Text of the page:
2016 was the year the sakuga cartel enacted their sinister plan of world domination. For years, they had been lying in wait, angrily debating the best Megumi Kouno cut behind closed doors. But now, they have moved out into the open. You can find these diabolical nerds in the streets, dancing around the statues of Naoko Yamada they have erected using Precure and Doremi storyboards and genga sheets. But worst of all, you can find them wherever you can find anime fans, crying over their favourite anime and arguing about pointless shit on twitter.
That’s right, any of us could be an agent for the sakuga cartel… even you or me.
Love it or hate it, here’s one thing Clannad undeniably excels at: character animation. If you observe the visuals closely, much of the characterisation is expressed through body language and subtle visual cues. Even when the anime goes for low-brow, physical humour, the characters’ entire bodies remain quite expressive and dynamic. This is in contrast to the rather “stiff” delivery in most anime comedies.
If you don’t believe me, just observe Nagisa’s drunken scene and Chitoge’s one in Nisekoi. It boils down to the same joke, but there’s a world of difference in the delivery. It’s not so much that Clannad is more skillfully animated (although this is definitely true), but rather the storyboards themselves were conceived with quite different intents in mind; each shot in Clannad draws attention to the movements of all the characters inside and outside the frame, leading to a natural escalation of the situation, whereas Nisekoi’s scene is full of choppy transitions from one key frame into another.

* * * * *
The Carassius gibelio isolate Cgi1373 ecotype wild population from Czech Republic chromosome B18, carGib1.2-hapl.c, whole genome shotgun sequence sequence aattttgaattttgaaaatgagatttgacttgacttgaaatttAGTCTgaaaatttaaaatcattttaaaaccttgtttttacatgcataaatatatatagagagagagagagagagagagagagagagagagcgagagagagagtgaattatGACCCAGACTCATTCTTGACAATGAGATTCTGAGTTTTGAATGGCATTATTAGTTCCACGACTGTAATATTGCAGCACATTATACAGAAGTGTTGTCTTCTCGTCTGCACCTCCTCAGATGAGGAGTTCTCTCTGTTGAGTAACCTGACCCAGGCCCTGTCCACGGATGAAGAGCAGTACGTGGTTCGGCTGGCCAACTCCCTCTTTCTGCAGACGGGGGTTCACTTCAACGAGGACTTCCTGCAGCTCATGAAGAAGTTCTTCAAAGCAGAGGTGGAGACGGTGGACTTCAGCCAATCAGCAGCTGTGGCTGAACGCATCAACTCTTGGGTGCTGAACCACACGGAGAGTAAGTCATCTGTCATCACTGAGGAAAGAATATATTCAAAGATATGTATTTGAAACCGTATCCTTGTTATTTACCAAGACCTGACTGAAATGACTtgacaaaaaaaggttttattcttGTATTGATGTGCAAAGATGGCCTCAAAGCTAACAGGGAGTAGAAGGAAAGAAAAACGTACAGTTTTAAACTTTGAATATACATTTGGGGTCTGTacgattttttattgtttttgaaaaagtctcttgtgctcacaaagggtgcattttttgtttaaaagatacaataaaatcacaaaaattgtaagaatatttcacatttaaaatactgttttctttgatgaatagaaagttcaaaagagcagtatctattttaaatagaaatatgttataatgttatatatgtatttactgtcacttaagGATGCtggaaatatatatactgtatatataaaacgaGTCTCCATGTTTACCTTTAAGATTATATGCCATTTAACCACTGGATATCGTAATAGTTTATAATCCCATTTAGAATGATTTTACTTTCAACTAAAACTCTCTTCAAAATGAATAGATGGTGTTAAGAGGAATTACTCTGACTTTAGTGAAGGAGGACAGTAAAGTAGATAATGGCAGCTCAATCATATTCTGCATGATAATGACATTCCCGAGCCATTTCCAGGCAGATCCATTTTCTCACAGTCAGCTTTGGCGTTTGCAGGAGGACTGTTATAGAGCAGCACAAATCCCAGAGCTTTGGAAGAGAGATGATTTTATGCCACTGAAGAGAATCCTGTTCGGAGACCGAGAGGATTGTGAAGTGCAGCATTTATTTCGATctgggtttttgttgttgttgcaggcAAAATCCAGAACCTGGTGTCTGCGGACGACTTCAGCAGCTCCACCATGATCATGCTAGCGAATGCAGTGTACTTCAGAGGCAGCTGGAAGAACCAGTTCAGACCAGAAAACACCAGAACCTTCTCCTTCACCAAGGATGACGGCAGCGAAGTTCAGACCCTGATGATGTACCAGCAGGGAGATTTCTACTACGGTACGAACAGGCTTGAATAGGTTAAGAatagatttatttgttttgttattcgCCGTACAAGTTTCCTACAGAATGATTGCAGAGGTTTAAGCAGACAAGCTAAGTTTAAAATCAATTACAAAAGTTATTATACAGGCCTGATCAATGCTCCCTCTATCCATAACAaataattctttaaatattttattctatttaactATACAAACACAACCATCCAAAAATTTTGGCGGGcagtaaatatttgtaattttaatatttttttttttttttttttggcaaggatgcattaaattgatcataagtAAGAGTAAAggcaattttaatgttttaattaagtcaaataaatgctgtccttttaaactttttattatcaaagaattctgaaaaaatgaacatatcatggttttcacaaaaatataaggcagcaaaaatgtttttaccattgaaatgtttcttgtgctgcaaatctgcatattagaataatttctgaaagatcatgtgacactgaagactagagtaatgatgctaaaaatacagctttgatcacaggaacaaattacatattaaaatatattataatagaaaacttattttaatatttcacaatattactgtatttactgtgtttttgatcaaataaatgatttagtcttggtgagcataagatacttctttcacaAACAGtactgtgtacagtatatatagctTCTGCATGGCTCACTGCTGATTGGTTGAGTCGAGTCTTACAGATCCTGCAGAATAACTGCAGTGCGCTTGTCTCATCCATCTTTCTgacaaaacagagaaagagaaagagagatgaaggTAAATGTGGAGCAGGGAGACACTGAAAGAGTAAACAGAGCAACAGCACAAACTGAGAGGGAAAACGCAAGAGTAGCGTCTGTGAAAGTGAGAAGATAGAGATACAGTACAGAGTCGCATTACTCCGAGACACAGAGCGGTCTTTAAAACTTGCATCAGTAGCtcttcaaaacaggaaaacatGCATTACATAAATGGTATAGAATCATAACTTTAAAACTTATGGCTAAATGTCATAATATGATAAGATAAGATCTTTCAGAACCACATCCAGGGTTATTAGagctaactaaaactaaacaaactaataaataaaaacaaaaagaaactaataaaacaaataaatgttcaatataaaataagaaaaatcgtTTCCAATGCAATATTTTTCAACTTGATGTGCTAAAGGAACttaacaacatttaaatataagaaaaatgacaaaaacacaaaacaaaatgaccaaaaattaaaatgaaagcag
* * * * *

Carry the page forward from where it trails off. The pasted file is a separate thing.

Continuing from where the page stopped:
Clannad’s visual strengths were particularly noticeable in the After Story portion of the tale, especially as far as Ushio’s characterisation was concerned. It would have been so easy for her character to become Generic Moeblob #85934, especially given that her role in the overall narrative is mostly one of symbolic importance. Yet Ushio never failed to have presence whenever she was onscreen, and much of this comes down to the way her body movements were animated. It was clear that the key animators put extra care into making her move like a real child.
Planetarian is the first visual novel I played from start to finish in Japanese. I suppose it will always hold a special place in my heart just for that reason alone. It’s short and accessible (only about 3-5 hours long), and also one of the very few Japanese visual novels with an official English release, so I recommend at least giving it a shot if you’re interested in this branch of visual media.
While we’re talking about Planetarian, now is a good time to mention that the game is half price on Steam at the moment. The offer ends on the 22nd of June (or the 21st, depending on your timezone), so snap it up while you still can!
Light novels are becoming more popular among English-speaking readers these days, but many, many LNs remain untranslated. This particular title doesn’t even have a fan translation. But never fear, Doctor Froggy is here to provide you with spoilers for a trashy light novel you’ll probably never read.